So. All men are not rapists, and all women are not victims. And if you believe that, I hope you’ll be attending slutwalk. There will be a full contingent of Lady Gardeners. The WYFC is holding a prewalk gathering. And if you aren’t on Facebook, here’s the details:
We will be gathering in Waitangi Park at 2pm. At 2.15pm we step off, walking along Cable Street to Civic Square. We will arrive in Civic Square at 2.45pm, where we will have a rally with speakers to talk about victim-blaming and sexual assault, wrapping up at about 3.30pm.
See you there.
At this point, I want to take a minute to examine the way people were living, and how that affected their attitudes to sex. Again, the same caveats as the last column: these are very broad brush strokes, things happen gradually and are always more complicated than a brief run-down can accommodate.
So, in medieval times, people live much more communally than now, and this includes sleeping. Everyone sleeps together in the hall. Even if the lord and lady of the manor have a separate room – a solar – they will share it with their servants and children. There is no concept that you have a room that you go to to sleep – or have sex – in private.
In the Renaissance, the bedroom becomes something of an audience chamber for your closest friends and advisors – rather like your room in a student flat, you take your friends in there to talk. Bathing and dressing would happen with an audience.
By the Georgian period, this starts to change. Even for the middle classes, houses become big enough, and easy enough to heat, that children have their own rooms, and so do servants. The bedroom becomes a private place. By Victorian times, well-mannered married couples sleep alone, in adjacent rooms.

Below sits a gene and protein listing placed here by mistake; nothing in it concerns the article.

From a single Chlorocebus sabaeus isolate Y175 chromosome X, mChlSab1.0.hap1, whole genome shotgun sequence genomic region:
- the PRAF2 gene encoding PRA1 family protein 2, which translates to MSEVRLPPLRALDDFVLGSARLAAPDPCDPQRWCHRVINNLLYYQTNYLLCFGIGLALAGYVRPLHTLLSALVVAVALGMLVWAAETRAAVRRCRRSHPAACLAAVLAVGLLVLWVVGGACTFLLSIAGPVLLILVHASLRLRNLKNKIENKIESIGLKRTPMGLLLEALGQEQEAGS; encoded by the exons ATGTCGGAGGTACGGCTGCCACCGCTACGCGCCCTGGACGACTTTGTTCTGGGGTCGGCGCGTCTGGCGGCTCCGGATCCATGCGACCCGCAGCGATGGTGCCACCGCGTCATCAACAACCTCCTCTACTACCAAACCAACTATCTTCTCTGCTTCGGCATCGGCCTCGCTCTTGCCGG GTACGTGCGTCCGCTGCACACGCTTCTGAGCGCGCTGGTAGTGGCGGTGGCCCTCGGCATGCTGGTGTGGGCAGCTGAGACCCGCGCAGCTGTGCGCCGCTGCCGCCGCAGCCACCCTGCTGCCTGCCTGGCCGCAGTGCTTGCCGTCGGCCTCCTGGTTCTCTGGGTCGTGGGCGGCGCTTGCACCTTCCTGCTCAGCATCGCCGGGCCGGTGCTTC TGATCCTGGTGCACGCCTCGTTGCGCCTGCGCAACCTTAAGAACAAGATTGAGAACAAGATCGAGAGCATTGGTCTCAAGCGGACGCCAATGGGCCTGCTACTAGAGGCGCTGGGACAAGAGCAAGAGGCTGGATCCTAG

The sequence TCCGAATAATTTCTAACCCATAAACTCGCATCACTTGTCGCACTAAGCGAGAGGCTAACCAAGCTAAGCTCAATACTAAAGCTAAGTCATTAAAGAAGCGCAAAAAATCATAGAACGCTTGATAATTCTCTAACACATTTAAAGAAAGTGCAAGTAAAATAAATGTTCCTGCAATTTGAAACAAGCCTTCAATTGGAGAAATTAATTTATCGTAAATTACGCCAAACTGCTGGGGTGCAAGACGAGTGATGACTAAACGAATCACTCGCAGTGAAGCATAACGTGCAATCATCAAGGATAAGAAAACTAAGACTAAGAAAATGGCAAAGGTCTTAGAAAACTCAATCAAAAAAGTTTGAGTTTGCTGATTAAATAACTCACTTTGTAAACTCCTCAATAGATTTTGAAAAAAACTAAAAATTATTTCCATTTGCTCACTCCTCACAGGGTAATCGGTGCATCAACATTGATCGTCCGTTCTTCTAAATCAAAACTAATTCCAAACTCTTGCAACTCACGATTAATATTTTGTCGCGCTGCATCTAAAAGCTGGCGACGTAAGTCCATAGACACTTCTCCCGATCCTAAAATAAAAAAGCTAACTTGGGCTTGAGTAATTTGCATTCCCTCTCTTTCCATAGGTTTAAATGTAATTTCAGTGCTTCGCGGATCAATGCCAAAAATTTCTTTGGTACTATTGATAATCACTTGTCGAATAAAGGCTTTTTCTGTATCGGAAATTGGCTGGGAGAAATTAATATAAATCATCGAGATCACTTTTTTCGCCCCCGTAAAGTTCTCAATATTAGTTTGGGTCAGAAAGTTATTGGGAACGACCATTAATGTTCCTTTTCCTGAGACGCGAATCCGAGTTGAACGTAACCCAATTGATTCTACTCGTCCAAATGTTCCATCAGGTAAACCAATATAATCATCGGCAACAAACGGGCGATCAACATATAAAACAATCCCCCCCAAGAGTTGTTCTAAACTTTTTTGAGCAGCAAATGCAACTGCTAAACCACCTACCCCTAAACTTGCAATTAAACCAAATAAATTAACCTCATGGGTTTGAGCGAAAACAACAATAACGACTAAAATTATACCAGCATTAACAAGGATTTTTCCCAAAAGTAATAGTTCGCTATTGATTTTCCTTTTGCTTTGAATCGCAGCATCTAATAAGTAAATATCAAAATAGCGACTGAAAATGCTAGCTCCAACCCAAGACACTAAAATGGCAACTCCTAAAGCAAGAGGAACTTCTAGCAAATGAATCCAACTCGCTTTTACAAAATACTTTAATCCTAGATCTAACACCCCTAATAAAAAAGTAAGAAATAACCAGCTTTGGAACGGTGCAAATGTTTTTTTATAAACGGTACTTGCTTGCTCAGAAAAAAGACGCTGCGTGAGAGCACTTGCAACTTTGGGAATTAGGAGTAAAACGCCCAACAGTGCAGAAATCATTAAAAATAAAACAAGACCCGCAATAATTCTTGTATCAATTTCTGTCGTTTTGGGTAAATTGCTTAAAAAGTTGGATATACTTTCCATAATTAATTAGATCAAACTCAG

It’s important to note that this progress to privacy for sleeping – and for sex – lagged behind for the lower classes. So in that same Victorian period, the working class were still living in dismal two-room dwellings, and having sex in the same room where their children slept.
Don’t get me wrong, I’m not naive enough to expect that bed has ever been the only place to have sex, but also if you’re working a twelve or sixteen hour day, bed may be the only chance you get.
Another strand of the weave. In 1805, William Wordsworth wrote a poem called Intimations of Immortality. In it, he explores the idea that children have purer souls: they’re more innocent and closer to God, and have a purity of vision that people lose as they grow older. At the time these ideas are actually pretty controversial, and he enters a spirited debate with Coleridge. By the mid-Victorian period, the sentimental idea of childhood innocence is pretty much standard. We still cling to it now, even those of us who’ve actually raised children. It is, however, fairly recent, and came out of an age when the children of the working class were being sent up chimneys and down mines.
So, now our children are sleeping apart from us for the most part, and we believe they have a special purity that is tainted by adult things.
At the same time, social and technological advances – notably the printing press and universal schooling – were making visual and written art available on an unprecedented scale. Along came Fanny Hill, and non-political censorship.
The Americans were particularly keen on sexual censorship, as championed by Anthony Comstock. Comstock’s battle against pornography included his championing the banning of anatomy textbooks and birth control information. One noted distributor of “marriage manuals”, Ida Craddock, explicitly blamed Comstock in her suicide note. (Much as I hate to say so, in Comstock’s defence, it seems likely Craddock was not of entirely sound mind.)